The most prevalent way of suppressing sound is by using a sound-absorbent material, which absorbs the sound energy and converts it into heat. This is how Craig’s parents made his sound-proof room. Sound-proofing can be enhanced by covering the walls with foam baffles that reflect the sound waves away from the wall while absorbing the residual energy. An even more sophisticated way of suppressing sound is via “Active Noise Cancellation (ANC)”. ANC is what lies at the heart of such cutting-edge headphones as the Sony WH-1000XM3 or the Bose 700. ANC takes advantage of the fact that sound travels in waves. Imagine throwing a rock into a still lake. Circular waves of water slowly emanate from the spot where the rock splashes down. Now imagine throwing two rocks into the lake. Both of the rocks create emanating waves. Each wave has peaks and troughs. In certain places, peaks of the waves from the two rocks arrive at the same point simultaneously and they combine into one larger peak or a larger trough. This is called “constructive interference”. In other places, the peak of one wave combines with the trough of another wave to cancel each other out. This is called “destructive interference”. ANC works by reconstructing the sound wave it is trying to cancel and by playing it back so that the troughs of the reconstructed sound combine with the peaks of the original sound and the two sound waves cancel each other out. The reconstructed sound is said to have undergone a “phase shift” making it is “antiphase” with the original sound such that the sum of the two waves is equal to zero. While the phase shifted sound sounds exactly like the original sound, it is its exact opposite.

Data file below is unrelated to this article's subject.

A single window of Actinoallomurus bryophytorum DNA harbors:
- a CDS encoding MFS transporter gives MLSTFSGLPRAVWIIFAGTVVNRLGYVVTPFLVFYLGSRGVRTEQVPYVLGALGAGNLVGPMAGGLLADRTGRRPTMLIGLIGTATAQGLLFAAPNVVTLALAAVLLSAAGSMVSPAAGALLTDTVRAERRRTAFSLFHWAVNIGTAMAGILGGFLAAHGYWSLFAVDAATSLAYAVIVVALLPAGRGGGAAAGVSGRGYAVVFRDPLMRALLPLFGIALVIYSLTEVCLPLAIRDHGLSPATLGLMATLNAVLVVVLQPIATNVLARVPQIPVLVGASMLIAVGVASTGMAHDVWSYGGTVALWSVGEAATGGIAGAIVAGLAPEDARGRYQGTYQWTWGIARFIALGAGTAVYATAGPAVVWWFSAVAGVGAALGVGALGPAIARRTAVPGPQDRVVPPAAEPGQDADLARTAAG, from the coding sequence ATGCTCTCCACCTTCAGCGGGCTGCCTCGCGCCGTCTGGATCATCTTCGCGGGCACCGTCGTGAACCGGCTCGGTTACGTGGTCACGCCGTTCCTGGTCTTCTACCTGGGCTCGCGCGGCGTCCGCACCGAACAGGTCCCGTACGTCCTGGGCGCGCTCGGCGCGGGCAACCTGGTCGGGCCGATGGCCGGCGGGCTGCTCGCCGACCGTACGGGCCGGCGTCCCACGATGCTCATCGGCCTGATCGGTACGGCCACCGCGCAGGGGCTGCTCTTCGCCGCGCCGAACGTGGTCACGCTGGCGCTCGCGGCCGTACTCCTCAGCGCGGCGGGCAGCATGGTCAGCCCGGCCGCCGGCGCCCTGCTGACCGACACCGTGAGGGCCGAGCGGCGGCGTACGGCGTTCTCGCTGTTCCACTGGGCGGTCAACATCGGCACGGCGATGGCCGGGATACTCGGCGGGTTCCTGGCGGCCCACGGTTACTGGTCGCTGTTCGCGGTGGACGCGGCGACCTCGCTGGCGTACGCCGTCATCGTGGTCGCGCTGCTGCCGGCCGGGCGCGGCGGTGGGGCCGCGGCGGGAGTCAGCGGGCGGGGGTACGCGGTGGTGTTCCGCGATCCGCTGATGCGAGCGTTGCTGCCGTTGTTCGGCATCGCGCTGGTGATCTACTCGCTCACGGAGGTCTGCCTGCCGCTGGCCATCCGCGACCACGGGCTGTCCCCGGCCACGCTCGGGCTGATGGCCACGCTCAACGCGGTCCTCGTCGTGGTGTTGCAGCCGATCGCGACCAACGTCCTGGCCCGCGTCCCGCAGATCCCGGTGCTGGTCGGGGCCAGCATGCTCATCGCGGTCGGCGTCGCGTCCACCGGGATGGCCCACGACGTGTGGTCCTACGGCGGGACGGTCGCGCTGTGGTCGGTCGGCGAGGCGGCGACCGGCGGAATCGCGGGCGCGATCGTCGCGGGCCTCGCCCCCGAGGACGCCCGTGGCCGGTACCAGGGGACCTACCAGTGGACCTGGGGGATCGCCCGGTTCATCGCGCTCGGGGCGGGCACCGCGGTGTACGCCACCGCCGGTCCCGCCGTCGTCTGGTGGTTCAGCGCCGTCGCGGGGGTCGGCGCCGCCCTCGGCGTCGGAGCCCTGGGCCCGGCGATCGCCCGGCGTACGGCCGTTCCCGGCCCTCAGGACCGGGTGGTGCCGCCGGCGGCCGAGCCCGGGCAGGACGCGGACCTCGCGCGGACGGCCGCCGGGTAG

This brings us to a beautiful insight from Rabbi Rafael Baruch Sorotzkin, the Head of the prestigious Telshe Yeshiva in Cleveland in the last century. Rabbi Sorotzkin sees in Rashi’s words an allusion to the tumultuous events of the mid-twentieth century. On one hand, we saw the Voice of G-d breaking cedars in the holocaust that destroyed one third of world Jewry. On the other hand, we witnessed the Voice of G-d in its majesty in the creation of the State of Israel. Nevertheless, G-d left room for a person to claim that he could not hear the Voice of G-d. Even though G-d’s Voice was powerful, it was stifled such that a person who was standing “outside the Tent of Meeting” could not hear it. Rabbi Sorotzkin asserts that G-d intentionally created His world in a way that a person must strain in order to hear His Voice. G-d wants a person to be able to logically attribute events to nature or to geopolitics but yet to be able to internalize that he is hearing the Voice of G-d.